When summer ends and the cold months set in, it’s the best time to clean your pool. That said, you need to get the timing right, as starting too early might cause some issues. Specifically, it’s best to begin winterising when it’s cold enough such that algae don’t grow inside your pool.
Below are several steps to follow when preparing your pool for winter.
Remove All Equipment
The first step involves removing all swimming pool accessories and equipment. These include cleaners, ladders, covers, steps, and skimmer baskets. Once they’re outside the water, clean and dry them before storing them in your garage.
Clean Your Pool
Cleaning your pool is a vital aspect of winterisation. Start by removing any debris and leaves on the surface of the water. Thoroughly scrub the walls and the floor with a pool brush.
Suppose the water turns green and murky while scrubbing; use a stainless-steel brush to remove algae. These growths are typically found in corners, so be keen on that. Once you finish, vacuum all the dirt and confirm that your pool is spotless.
Check Pool Chemistry
After cleaning, get a pool test kit to assess the balance of various pool chemicals. The ideal pH range is 7.2 to 7.8, and this protects your pool from corrosion and scale buildup when it’s not in use.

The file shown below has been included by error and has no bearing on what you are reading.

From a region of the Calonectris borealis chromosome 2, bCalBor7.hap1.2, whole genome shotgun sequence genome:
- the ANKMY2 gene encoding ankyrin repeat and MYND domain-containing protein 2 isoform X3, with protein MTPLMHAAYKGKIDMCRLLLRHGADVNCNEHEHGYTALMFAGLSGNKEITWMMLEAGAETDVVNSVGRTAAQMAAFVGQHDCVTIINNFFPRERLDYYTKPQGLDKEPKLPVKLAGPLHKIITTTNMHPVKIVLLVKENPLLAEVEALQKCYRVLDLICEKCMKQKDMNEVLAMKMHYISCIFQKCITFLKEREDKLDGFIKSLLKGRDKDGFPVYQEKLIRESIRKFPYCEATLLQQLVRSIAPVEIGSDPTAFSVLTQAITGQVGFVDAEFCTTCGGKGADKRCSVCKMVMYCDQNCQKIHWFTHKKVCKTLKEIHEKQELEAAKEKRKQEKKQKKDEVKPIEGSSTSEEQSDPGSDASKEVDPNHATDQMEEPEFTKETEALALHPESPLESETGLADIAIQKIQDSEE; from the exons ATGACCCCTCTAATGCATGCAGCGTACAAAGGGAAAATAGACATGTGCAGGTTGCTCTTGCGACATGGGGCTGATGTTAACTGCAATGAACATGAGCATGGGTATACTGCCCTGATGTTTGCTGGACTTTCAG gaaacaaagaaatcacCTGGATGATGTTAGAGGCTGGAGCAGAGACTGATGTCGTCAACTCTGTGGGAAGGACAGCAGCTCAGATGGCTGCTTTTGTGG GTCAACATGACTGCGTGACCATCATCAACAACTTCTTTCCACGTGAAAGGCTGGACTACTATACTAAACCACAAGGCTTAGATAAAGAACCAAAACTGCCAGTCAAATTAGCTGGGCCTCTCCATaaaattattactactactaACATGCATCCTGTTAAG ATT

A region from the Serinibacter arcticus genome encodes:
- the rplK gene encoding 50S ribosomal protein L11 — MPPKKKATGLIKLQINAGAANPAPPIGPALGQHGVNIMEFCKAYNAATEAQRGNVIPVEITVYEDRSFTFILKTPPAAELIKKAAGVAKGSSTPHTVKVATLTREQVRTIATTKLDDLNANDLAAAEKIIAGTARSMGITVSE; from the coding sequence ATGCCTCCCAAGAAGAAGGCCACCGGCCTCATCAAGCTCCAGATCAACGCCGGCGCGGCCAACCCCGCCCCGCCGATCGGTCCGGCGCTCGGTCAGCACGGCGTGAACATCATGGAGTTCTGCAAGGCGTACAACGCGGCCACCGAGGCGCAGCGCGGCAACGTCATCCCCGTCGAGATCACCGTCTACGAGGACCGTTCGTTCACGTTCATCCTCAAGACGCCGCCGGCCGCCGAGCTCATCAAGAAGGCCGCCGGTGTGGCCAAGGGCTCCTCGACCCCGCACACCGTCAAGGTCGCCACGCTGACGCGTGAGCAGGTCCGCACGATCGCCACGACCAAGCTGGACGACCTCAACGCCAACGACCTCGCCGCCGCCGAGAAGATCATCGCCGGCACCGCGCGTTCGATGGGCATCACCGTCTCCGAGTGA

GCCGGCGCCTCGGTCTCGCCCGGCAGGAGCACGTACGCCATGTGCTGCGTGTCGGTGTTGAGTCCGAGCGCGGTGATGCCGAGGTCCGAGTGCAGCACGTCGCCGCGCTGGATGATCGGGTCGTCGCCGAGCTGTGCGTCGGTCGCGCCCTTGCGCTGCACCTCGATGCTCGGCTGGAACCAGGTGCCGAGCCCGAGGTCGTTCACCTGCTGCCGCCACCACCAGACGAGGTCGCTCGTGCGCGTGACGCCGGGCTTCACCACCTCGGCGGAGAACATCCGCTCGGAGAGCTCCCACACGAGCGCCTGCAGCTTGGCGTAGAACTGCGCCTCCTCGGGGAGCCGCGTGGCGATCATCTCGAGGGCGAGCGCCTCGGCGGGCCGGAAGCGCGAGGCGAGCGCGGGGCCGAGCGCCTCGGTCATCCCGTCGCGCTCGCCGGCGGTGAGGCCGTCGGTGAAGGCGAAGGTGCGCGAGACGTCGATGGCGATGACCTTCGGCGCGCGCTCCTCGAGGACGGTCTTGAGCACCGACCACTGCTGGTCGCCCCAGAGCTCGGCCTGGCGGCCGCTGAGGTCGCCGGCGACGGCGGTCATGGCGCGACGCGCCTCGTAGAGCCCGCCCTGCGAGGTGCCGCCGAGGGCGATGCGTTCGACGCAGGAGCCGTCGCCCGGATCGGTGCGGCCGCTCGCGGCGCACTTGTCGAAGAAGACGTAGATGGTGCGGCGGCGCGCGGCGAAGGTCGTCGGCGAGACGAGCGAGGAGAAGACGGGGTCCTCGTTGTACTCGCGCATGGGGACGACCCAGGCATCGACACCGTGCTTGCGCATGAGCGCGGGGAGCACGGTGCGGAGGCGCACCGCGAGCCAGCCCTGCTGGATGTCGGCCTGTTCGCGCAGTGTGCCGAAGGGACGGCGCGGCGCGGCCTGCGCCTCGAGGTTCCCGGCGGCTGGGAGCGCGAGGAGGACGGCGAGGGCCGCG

Alkalinity should ideally range between 100 and 150 parts per million, while chlorine levels shouldn’t exceed five parts per million. Once you attain the right balance, you’ll need to add a chemical that prevents the growth of algae.
Lower the Water Level
Another measure that protects your pool from extreme winter conditions is lowering water levels. This is especially true for people without skimmer covers and who live in regions where water freezes during winter.
Ensure that the water is at least one foot below the skimmer if you have a mesh cover. For those with solid covers, the level should be half a foot below the skimmer.
Shock Your Pool
Even if you clean your pool regularly, water gets contaminated over time. As you swim, you litter your pool with soap residue, hair cells, and dead skin. When these contaminants combine with chlorine, your pool water becomes cloudy.
The solution to a cloudy pool is shocking. This process involves the addition of a chemical that oxidises chlorine and makes the water clean. It’s advisable to shock your pool before winter begins. However, it’s a great idea not to do it when applying an algaecide.
Cover the Pool
Once the water is clean, and the chemical balance is correct, it’s time to cover your pool. The two types of covers used on pools are safety covers and winter covers. Both are useful for preventing debris from littering your pool, but safety covers also protect people and pets from plunging into the pool accidentally.
When preparing your pool for winter, never drain the water. Doing so can potentially damage the structure because it relies on the constant pressure exerted by the water. Lastly, ensure that you clean the pool and its equipment and check the chemical balance before closing it off for winter.